Negotiators engage in the process of information exchange in order to develop shared understandings of the features of conflict (Brodt & Dietz, 1999). In exchanging information through communication, they provide indications as to how they frame this information (Carroll & Payne, 1991; Donnellon & Gray, 1989). Conflict frames can provide insights into the occurrence of numerous features of negotiation-related cognition and behaviour (Putnam & Holmer, 1992). Additionally, an understanding of the way negotiators frame conflict, and not just behave, enables researchers to identify ways in which negotiators can actively reframe information to reach more optimal outcomes. Although behaviours and cognitions are difficult to modify once individuals are engaged in an interaction (Egan, 1990), the ability to reflect on the way that perceptions may influence behaviour increases the possibilities for behavioural change.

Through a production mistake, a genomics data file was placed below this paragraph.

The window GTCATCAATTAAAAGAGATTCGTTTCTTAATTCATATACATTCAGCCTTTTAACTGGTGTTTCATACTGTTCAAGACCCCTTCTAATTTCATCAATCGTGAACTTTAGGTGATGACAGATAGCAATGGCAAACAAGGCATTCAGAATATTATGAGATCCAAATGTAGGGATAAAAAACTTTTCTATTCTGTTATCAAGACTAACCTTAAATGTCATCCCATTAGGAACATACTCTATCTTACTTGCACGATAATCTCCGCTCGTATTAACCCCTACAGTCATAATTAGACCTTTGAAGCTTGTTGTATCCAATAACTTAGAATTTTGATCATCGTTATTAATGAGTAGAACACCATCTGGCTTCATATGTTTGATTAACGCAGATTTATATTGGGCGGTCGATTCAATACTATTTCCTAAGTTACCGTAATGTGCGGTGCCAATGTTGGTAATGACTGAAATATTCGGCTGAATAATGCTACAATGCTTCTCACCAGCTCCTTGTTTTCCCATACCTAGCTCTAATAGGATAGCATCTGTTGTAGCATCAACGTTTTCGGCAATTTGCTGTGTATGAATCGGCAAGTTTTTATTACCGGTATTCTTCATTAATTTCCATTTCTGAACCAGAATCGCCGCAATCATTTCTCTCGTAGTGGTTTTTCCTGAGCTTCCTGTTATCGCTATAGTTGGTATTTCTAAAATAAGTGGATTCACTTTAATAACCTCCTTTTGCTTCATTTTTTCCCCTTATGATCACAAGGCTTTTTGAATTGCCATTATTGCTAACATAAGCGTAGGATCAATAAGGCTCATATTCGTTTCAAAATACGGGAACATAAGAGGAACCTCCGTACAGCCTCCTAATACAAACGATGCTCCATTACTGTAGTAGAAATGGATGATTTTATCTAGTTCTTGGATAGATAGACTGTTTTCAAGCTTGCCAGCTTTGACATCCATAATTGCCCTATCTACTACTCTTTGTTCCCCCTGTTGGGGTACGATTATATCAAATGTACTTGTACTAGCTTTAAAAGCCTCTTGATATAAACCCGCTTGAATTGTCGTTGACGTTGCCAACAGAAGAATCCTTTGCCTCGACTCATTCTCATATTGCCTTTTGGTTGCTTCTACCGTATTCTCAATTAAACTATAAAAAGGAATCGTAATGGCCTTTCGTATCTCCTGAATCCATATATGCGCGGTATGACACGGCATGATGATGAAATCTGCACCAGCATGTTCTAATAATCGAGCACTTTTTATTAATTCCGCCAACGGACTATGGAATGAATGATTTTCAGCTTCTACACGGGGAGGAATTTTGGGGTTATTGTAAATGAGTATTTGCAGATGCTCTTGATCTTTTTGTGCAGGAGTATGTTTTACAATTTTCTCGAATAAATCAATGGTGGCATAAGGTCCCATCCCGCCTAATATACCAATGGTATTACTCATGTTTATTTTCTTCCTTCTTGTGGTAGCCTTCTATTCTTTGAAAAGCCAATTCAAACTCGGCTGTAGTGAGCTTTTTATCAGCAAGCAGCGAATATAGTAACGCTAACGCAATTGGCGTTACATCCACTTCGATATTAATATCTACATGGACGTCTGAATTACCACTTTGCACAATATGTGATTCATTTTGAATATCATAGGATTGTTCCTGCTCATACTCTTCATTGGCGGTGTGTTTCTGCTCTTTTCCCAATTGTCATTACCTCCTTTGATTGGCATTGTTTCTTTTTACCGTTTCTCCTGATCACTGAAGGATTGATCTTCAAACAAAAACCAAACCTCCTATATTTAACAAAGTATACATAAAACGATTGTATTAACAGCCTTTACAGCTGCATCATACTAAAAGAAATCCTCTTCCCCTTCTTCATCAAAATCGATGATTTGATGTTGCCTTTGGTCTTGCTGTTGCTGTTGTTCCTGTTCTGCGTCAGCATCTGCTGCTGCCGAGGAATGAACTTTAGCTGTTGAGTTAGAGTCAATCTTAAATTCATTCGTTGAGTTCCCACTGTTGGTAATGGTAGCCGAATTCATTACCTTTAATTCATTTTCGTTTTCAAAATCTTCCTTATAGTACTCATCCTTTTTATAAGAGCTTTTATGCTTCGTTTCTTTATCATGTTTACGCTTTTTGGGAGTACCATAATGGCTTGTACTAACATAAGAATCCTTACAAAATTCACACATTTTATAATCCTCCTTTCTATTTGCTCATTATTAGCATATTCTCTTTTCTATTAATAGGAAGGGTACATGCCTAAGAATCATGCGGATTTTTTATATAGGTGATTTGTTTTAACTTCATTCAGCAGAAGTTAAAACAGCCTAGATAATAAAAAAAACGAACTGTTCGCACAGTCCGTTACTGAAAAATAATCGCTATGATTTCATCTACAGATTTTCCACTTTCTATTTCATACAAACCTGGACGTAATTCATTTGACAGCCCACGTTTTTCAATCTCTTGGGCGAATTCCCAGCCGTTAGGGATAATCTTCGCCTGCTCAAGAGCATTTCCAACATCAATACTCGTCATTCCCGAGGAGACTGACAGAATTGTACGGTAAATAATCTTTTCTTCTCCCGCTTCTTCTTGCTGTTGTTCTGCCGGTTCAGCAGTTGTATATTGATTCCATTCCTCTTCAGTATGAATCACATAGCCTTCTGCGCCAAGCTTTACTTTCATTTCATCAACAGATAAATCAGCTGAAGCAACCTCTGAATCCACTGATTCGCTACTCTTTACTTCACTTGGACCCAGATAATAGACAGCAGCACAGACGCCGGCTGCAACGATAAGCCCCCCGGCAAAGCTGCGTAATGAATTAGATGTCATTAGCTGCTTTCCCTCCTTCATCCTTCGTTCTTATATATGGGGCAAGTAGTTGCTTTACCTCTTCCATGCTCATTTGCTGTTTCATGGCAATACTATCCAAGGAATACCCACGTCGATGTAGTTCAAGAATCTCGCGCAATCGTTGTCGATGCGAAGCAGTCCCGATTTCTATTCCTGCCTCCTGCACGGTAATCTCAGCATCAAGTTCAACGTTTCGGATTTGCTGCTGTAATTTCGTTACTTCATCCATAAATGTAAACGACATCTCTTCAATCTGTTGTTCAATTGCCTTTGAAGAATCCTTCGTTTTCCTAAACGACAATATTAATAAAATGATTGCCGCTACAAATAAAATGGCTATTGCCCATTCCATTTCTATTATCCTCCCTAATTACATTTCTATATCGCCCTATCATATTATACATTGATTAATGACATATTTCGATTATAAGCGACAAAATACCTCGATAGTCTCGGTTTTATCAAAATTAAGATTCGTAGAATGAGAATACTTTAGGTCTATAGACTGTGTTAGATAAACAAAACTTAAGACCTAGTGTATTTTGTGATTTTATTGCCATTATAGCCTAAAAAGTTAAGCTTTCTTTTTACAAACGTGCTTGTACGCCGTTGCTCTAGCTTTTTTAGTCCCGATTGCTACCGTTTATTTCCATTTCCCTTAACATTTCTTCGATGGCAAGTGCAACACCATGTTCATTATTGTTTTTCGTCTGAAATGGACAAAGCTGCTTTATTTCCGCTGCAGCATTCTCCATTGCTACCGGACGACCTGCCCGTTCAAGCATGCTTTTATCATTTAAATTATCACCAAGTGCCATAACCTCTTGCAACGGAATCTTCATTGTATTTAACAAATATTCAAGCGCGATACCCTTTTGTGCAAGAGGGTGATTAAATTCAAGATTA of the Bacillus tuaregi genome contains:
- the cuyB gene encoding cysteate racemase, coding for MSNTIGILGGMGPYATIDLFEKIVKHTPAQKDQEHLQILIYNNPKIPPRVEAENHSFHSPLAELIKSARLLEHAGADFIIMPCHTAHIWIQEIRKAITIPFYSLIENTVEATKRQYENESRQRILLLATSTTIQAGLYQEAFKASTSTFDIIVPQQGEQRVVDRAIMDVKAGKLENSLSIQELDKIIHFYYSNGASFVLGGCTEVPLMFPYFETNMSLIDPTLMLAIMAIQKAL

Through the interactive process of information exchange, features of conflict are framed and reframed in a dynamic manner (Follett, 1942; Putnam & Holmer, 1992). Through an appreciation of this dynamic process of framing and reframing, greater understandings could emerge about the way that outcomes are reached (Putnam & Holmer, 1992). With research to date typically ignoring the dynamic nature of conflict framing, the current research examined shifts in frame use across the negotiation process. The current research also investigated the relationship between differential shifts in the use of frames and the types of outcomes attained.
To achieve these objectives, the current study measured frames as expressed through negotiator communication. This measure involved coding negotiator communication according to the set of conflict frames derived predominantly through a review of the relevant literature. To best detect shifts in the use of frames throughout the negotiation, initial frames were manipulated by varying social motivation. To assess effectively changes in the use of frames across the negotiation, the negotiation period was segmented into stages (Holmes, 1992). Frame use in each of these stages was then analysed and compared.